The Journal of Nutrition has published promising results of an exciting study that provides further evidence of the potential for salt that is fortified with iodine and iron, known as double-fortified salt, to reduce iron deficiency.
The study, which was funded by the Micronutrient Initiative and the Mathile Institute for the Advancement of Human Nutrition, researched the impact of double fortified salt on anemia and iron levels, productivity, and cognitive function among women.
The researchers worked with 212 Indian women employed as full time tea pickers on a large tea estate. Half were randomly assigned to receive double fortified salt (DFS), and the other half iodized salt. The first publication shows that there is significant improvement in anaemia and iron status of women using DFS.
Iron deficiency is the single most common nutritional disorder in the world, with those most affected being women living in developing countries. It is a major cause of anaemia. An estimated 30% of non-pregnant women are already anaemic, which becomes even more serious during and after pregnancy.
DFS is just one of MI’s solutions to improving nutrition in the world’s most vulnerable. MI began working with the University of Toronto in the early 1990s to undertake fortifying iodized salt with iron, with the biggest challenge overcome in just a few years: ensuring that iron and iodine can “live” together, safely and effectively.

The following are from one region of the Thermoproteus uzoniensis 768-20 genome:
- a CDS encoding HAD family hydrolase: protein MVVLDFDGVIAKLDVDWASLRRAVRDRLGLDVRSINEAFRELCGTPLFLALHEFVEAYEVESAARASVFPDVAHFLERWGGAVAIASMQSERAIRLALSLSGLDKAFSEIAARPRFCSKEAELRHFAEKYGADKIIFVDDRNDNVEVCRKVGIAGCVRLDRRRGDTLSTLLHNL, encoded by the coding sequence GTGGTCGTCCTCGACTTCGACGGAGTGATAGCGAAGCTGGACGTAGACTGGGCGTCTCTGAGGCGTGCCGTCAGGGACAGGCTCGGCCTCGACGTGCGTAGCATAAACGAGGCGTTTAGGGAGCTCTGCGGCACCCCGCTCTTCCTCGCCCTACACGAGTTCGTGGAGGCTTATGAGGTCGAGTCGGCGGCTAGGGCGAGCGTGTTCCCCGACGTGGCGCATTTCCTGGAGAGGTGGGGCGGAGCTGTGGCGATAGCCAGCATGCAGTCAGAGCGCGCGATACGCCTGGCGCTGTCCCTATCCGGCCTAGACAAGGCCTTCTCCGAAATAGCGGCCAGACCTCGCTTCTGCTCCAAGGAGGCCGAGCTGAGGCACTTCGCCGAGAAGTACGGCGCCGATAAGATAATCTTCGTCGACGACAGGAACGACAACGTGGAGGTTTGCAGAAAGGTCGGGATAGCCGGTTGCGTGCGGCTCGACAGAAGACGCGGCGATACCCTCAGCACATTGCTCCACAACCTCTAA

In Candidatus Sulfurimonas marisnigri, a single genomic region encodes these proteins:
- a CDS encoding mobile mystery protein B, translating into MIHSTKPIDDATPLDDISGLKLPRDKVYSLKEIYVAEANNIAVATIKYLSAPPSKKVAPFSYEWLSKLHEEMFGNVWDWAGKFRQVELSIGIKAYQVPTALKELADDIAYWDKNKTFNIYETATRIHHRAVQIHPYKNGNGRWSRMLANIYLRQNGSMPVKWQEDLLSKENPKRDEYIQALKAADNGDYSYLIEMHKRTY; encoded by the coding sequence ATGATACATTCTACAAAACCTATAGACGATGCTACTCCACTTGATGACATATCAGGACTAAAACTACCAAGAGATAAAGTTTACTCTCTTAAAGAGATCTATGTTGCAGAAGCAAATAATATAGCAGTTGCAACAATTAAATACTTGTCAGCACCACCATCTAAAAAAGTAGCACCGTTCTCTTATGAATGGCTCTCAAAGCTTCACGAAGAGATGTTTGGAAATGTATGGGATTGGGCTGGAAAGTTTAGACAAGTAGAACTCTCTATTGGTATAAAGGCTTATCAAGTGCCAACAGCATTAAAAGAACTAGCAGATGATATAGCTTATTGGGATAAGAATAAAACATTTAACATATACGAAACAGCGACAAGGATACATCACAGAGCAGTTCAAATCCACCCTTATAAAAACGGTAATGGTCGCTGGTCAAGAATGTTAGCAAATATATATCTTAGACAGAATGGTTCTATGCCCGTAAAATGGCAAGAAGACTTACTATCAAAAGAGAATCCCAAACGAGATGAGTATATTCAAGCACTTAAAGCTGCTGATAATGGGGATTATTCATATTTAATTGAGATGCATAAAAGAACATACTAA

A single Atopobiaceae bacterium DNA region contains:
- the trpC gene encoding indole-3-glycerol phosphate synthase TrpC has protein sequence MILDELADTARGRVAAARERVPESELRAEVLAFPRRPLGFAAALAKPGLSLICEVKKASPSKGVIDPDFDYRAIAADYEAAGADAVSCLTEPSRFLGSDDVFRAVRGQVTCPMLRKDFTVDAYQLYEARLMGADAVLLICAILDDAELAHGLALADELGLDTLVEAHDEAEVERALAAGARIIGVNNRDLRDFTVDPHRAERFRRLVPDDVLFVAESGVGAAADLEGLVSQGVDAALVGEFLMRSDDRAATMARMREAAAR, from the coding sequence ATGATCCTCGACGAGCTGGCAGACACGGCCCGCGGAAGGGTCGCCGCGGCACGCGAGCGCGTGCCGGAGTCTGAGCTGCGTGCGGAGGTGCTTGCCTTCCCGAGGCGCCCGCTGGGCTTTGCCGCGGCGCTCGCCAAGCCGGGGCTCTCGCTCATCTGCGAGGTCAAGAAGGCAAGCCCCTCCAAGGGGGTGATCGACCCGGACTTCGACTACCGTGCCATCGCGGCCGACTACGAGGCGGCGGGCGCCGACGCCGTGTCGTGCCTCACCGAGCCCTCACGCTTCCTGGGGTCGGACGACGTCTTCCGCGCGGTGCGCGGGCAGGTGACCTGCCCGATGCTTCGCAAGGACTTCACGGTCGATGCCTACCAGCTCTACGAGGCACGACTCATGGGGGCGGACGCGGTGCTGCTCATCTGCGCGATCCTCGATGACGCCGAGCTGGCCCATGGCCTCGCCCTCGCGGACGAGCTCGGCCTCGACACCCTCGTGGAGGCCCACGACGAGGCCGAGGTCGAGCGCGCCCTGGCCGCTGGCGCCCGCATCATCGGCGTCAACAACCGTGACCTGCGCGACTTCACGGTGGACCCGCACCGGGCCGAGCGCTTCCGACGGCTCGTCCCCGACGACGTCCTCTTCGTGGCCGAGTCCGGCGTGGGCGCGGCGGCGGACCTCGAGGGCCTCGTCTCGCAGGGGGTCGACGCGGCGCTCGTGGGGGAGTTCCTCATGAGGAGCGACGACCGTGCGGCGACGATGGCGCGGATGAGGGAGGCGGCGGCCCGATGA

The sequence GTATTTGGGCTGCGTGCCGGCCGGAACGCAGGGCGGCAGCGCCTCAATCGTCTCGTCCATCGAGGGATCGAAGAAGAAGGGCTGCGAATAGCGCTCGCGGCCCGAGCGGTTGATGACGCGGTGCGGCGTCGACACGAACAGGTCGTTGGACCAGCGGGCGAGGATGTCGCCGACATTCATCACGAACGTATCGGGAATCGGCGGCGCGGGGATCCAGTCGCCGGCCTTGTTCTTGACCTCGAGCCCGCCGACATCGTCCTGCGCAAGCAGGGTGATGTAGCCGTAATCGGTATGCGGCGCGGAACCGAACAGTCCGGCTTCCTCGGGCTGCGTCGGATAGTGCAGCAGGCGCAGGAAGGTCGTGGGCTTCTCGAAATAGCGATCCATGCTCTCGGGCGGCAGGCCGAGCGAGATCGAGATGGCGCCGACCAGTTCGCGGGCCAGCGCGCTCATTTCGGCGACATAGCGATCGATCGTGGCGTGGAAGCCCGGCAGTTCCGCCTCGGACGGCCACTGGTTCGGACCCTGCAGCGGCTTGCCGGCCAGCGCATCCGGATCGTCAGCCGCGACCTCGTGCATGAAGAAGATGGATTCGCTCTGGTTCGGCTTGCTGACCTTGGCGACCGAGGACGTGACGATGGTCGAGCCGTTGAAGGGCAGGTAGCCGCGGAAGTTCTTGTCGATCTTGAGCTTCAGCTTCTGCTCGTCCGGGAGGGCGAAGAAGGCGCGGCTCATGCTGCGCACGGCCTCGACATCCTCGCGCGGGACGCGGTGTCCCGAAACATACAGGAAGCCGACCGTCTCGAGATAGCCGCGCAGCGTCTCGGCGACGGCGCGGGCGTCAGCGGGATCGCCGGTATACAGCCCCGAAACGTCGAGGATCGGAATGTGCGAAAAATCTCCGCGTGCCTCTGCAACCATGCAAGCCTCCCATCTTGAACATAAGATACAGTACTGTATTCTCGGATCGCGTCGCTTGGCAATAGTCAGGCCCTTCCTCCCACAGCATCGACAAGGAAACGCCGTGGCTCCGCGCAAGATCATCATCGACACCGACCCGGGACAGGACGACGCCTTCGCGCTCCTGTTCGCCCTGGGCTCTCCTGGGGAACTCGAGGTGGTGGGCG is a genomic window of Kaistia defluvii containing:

Salt has been the vehicle for one of the world’s most successful public health campaigns: universal salt iodisation program. Iodized salt helps ensure people have enough iodine in their bodies to eliminate preventable brain impairments due to iodine deficiency, such as cretinism, something Canadians have not had to think about in close to 100 years.
The Journal of Nutrition, in publication since 1928, is ranked in the top three among peer-reviewed research journals and receives more than 2.5 million hits per month.
The study was in collaboration between Cornell University, McGill University, University of Oklahoma, Pennsylvania State University, the Mathile Institute and the Micronutrient Initiative.
These results were also presented by Dr. Jere Haas, the Cornell University Nancy Schlegel Meinig Professor of Maternal and Child Nutrition, at the 2014 Micronutrient Forum Global Conference.
You can read more about the study here: http://jn.nutrition.org/content/144/6/957.long